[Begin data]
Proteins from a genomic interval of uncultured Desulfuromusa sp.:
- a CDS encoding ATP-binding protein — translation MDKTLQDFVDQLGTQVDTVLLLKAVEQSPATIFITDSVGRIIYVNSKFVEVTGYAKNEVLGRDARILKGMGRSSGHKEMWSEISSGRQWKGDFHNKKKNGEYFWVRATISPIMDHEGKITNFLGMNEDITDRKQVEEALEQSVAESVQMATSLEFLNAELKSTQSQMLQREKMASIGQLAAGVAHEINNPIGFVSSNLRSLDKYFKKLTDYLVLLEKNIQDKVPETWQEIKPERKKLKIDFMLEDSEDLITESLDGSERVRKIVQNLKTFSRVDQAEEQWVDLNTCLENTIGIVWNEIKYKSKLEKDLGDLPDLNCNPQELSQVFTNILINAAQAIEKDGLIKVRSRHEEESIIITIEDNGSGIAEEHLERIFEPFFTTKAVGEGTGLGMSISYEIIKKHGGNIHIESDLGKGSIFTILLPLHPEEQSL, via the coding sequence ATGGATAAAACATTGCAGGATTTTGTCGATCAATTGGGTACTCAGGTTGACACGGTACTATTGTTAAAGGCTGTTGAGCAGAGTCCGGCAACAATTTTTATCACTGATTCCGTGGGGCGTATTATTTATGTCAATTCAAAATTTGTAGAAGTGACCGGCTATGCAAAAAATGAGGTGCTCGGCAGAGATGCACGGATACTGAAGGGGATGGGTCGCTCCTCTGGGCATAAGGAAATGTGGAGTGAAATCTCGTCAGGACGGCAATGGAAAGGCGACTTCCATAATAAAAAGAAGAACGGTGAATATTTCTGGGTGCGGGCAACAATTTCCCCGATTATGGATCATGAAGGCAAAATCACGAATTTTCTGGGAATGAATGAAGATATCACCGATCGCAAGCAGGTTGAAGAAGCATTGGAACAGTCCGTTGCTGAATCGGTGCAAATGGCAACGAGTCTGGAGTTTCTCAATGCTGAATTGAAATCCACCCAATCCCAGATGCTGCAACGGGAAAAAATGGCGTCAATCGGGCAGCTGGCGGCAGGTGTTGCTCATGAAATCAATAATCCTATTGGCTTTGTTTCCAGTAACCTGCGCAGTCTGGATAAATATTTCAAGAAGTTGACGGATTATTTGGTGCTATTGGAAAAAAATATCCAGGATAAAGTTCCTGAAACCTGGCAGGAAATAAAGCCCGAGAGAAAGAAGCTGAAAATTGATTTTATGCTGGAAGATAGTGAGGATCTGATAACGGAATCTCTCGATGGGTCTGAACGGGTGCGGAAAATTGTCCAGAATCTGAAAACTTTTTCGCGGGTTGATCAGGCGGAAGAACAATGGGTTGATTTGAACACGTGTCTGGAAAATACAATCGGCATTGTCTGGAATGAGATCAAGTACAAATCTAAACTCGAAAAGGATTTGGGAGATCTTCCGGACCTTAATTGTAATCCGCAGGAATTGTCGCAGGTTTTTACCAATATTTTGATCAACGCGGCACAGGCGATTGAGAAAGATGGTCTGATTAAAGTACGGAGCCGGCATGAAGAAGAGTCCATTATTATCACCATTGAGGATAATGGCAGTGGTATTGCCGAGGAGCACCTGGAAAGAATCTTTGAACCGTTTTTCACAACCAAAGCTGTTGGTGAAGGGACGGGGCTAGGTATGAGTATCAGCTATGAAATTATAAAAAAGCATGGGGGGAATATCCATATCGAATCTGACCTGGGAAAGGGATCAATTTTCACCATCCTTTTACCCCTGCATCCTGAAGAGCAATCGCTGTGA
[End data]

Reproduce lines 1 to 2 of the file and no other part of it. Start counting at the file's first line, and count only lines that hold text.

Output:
Proteins from a genomic interval of uncultured Desulfuromusa sp.:
- a CDS encoding ATP-binding protein — translation MDKTLQDFVDQLGTQVDTVLLLKAVEQSPATIFITDSVGRIIYVNSKFVEVTGYAKNEVLGRDARILKGMGRSSGHKEMWSEISSGRQWKGDFHNKKKNGEYFWVRATISPIMDHEGKITNFLGMNEDITDRKQVEEALEQSVAESVQMATSLEFLNAELKSTQSQMLQREKMASIGQLAAGVAHEINNPIGFVSSNLRSLDKYFKKLTDYLVLLEKNIQDKVPETWQEIKPERKKLKIDFMLEDSEDLITESLDGSERVRKIVQNLKTFSRVDQAEEQWVDLNTCLENTIGIVWNEIKYKSKLEKDLGDLPDLNCNPQELSQVFTNILINAAQAIEKDGLIKVRSRHEEESIIITIEDNGSGIAEEHLERIFEPFFTTKAVGEGTGLGMSISYEIIKKHGGNIHIESDLGKGSIFTILLPLHPEEQSL, via the coding sequence ATGGATAAAACATTGCAGGATTTTGTCGATCAATTGGGTACTCAGGTTGACACGGTACTATTGTTAAAGGCTGTTGAGCAGAGTCCGGCAACAATTTTTATCACTGATTCCGTGGGGCGTATTATTTATGTCAATTCAAAATTTGTAGAAGTGACCGGCTATGCAAAAAATGAGGTGCTCGGCAGAGATGCACGGATACTGAAGGGGATGGGTCGCTCCTCTGGGCATAAGGAAATGTGGAGTGAAATCTCGTCAGGACGGCAATGGAAAGGCGACTTCCATAATAAAAAGAAGAACGGTGAATATTTCTGGGTGCGGGCAACAATTTCCCCGATTATGGATCATGAAGGCAAAATCACGAATTTTCTGGGAATGAATGAAGATATCACCGATCGCAAGCAGGTTGAAGAAGCATTGGAACAGTCCGTTGCTGAATCGGTGCAAATGGCAACGAGTCTGGAGTTTCTCAATGCTGAATTGAAATCCACCCAATCCCAGATGCTGCAACGGGAAAAAATGGCGTCAATCGGGCAGCTGGCGGCAGGTGTTGCTCATGAAATCAATAATCCTATTGGCTTTGTTTCCAGTAACCTGCGCAGTCTGGATAAATATTTCAAGAAGTTGACGGATTATTTGGTGCTATTGGAAAAAAATATCCAGGATAAAGTTCCTGAAACCTGGCAGGAAATAAAGCCCGAGAGAAAGAAGCTGAAAATTGATTTTATGCTGGAAGATAGTGAGGATCTGATAACGGAATCTCTCGATGGGTCTGAACGGGTGCGGAAAATTGTCCAGAATCTGAAAACTTTTTCGCGGGTTGATCAGGCGGAAGAACAATGGGTTGATTTGAACACGTGTCTGGAAAATACAATCGGCATTGTCTGGAATGAGATCAAGTACAAATCTAAACTCGAAAAGGATTTGGGAGATCTTCCGGACCTTAATTGTAATCCGCAGGAATTGTCGCAGGTTTTTACCAATATTTTGATCAACGCGGCACAGGCGATTGAGAAAGATGGTCTGATTAAAGTACGGAGCCGGCATGAAGAAGAGTCCATTATTATCACCATTGAGGATAATGGCAGTGGTATTGCCGAGGAGCACCTGGAAAGAATCTTTGAACCGTTTTTCACAACCAAAGCTGTTGGTGAAGGGACGGGGCTAGGTATGAGTATCAGCTATGAAATTATAAAAAAGCATGGGGGGAATATCCATATCGAATCTGACCTGGGAAAGGGATCAATTTTCACCATCCTTTTACCCCTGCATCCTGAAGAGCAATCGCTGTGA